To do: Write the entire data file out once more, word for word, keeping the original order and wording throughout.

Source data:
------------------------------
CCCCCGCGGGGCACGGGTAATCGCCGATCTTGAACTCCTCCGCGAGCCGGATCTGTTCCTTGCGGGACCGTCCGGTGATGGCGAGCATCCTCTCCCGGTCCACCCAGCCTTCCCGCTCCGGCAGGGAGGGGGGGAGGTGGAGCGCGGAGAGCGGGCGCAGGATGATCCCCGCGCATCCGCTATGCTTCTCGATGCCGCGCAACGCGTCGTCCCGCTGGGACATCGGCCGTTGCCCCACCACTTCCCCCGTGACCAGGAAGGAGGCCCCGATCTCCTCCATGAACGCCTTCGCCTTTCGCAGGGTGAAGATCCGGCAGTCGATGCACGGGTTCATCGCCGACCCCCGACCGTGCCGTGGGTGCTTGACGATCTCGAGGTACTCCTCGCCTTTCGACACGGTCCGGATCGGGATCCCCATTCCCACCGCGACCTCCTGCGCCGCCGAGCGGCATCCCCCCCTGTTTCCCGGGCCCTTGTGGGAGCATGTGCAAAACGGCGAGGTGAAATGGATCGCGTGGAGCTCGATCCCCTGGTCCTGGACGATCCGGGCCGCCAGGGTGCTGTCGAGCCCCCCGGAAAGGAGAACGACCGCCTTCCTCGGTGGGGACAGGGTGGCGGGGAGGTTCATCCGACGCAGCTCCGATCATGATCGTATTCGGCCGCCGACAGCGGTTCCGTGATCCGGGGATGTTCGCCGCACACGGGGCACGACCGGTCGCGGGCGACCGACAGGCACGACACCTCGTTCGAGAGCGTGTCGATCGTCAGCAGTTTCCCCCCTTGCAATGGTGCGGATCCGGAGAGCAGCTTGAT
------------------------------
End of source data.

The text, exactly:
CCCCCGCGGGGCACGGGTAATCGCCGATCTTGAACTCCTCCGCGAGCCGGATCTGTTCCTTGCGGGACCGTCCGGTGATGGCGAGCATCCTCTCCCGGTCCACCCAGCCTTCCCGCTCCGGCAGGGAGGGGGGGAGGTGGAGCGCGGAGAGCGGGCGCAGGATGATCCCCGCGCATCCGCTATGCTTCTCGATGCCGCGCAACGCGTCGTCCCGCTGGGACATCGGCCGTTGCCCCACCACTTCCCCCGTGACCAGGAAGGAGGCCCCGATCTCCTCCATGAACGCCTTCGCCTTTCGCAGGGTGAAGATCCGGCAGTCGATGCACGGGTTCATCGCCGACCCCCGACCGTGCCGTGGGTGCTTGACGATCTCGAGGTACTCCTCGCCTTTCGACACGGTCCGGATCGGGATCCCCATTCCCACCGCGACCTCCTGCGCCGCCGAGCGGCATCCCCCCCTGTTTCCCGGGCCCTTGTGGGAGCATGTGCAAAACGGCGAGGTGAAATGGATCGCGTGGAGCTCGATCCCCTGGTCCTGGACGATCCGGGCCGCCAGGGTGCTGTCGAGCCCCCCGGAAAGGAGAACGACCGCCTTCCTCGGTGGGGACAGGGTGGCGGGGAGGTTCATCCGACGCAGCTCCGATCATGATCGTATTCGGCCGCCGACAGCGGTTCCGTGATCCGGGGATGTTCGCCGCACACGGGGCACGACCGGTCGCGGGCGACCGACAGGCACGACACCTCGTTCGAGAGCGTGTCGATCGTCAGCAGTTTCCCCCCTTGCAATGGTGCGGATCCGGAGAGCAGCTTGAT